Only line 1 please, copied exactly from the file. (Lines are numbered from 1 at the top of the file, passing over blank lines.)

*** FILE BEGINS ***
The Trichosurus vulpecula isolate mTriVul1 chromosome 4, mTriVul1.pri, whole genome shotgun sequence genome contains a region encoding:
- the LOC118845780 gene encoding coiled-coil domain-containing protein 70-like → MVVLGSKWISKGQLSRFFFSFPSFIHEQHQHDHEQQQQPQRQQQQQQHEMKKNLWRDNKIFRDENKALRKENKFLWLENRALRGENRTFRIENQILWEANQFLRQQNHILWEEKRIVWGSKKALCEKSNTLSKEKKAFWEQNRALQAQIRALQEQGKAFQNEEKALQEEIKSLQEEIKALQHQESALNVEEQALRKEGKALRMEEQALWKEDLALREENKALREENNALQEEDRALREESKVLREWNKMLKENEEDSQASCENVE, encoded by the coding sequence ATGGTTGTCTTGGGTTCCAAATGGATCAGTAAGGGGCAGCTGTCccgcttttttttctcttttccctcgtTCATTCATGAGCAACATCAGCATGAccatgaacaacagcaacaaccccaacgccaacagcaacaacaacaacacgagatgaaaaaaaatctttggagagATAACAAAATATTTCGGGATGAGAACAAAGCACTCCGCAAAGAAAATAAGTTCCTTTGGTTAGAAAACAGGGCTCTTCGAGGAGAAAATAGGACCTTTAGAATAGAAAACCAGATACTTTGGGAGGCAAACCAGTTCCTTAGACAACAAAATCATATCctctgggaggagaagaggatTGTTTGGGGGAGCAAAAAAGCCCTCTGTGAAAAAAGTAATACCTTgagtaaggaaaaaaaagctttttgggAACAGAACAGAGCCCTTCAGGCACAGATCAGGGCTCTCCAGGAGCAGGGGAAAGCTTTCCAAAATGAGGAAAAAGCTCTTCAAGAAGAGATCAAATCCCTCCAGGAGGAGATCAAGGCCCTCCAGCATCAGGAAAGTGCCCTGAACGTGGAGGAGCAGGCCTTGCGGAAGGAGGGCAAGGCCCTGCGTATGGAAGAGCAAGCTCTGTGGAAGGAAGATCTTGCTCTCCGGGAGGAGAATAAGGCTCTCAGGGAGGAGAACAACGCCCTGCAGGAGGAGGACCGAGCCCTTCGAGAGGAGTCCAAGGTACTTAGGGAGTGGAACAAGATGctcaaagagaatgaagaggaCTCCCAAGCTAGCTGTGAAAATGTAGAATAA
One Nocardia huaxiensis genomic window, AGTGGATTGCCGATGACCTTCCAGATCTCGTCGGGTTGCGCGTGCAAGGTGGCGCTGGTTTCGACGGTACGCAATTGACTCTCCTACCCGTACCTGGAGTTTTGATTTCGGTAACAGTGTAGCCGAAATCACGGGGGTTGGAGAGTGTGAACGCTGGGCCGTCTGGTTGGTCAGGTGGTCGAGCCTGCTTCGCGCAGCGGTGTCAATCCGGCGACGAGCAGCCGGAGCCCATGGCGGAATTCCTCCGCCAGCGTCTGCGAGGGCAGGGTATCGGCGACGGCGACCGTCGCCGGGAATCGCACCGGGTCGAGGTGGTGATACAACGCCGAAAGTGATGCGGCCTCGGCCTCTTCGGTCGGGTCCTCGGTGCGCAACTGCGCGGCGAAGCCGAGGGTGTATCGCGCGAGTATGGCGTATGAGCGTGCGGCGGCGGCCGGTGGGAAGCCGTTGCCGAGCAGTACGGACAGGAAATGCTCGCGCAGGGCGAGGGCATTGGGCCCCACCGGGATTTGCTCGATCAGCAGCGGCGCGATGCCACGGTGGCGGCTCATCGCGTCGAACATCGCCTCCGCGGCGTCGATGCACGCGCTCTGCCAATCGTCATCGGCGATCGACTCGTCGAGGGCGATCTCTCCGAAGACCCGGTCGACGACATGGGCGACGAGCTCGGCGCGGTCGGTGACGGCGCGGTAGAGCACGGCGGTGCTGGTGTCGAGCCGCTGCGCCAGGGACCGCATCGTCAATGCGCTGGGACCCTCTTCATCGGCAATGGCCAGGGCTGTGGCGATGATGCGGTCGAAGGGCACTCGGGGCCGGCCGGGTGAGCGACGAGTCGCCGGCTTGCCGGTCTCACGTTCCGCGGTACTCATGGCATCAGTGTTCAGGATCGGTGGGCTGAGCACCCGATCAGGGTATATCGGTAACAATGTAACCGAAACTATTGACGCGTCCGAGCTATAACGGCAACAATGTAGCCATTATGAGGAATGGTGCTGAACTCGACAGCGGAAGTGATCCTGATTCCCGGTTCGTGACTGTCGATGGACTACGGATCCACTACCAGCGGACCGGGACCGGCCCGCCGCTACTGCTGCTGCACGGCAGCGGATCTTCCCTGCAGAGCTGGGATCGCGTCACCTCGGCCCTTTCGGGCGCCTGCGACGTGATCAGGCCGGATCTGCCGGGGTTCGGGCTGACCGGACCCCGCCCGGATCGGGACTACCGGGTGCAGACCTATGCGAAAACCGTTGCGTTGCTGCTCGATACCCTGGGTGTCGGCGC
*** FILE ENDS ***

The Trichosurus vulpecula isolate mTriVul1 chromosome 4, mTriVul1.pri, whole genome shotgun sequence genome contains a region encoding: